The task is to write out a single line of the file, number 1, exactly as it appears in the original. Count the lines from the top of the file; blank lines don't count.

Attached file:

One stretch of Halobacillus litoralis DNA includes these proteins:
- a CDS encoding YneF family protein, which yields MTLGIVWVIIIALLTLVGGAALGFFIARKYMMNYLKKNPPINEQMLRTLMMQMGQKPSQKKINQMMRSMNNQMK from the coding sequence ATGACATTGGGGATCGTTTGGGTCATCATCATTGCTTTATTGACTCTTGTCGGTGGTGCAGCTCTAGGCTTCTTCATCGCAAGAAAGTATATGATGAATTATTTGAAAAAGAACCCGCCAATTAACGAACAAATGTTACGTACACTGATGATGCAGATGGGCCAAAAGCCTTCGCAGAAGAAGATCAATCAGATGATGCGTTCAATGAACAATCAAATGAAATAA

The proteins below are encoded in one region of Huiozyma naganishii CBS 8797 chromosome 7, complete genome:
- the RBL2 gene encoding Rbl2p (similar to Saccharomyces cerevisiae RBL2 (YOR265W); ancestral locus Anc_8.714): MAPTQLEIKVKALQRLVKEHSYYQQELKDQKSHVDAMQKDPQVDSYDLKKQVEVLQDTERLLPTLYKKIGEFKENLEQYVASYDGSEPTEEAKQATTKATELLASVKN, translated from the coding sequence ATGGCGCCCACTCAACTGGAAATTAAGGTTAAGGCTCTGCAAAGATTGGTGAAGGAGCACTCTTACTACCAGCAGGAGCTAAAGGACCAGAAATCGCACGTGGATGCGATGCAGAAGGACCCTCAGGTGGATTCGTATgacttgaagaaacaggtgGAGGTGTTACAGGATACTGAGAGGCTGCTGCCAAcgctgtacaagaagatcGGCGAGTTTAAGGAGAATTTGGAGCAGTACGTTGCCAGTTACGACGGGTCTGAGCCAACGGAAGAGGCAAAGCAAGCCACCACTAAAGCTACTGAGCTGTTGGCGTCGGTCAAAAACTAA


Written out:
One stretch of Halobacillus litoralis DNA includes these proteins: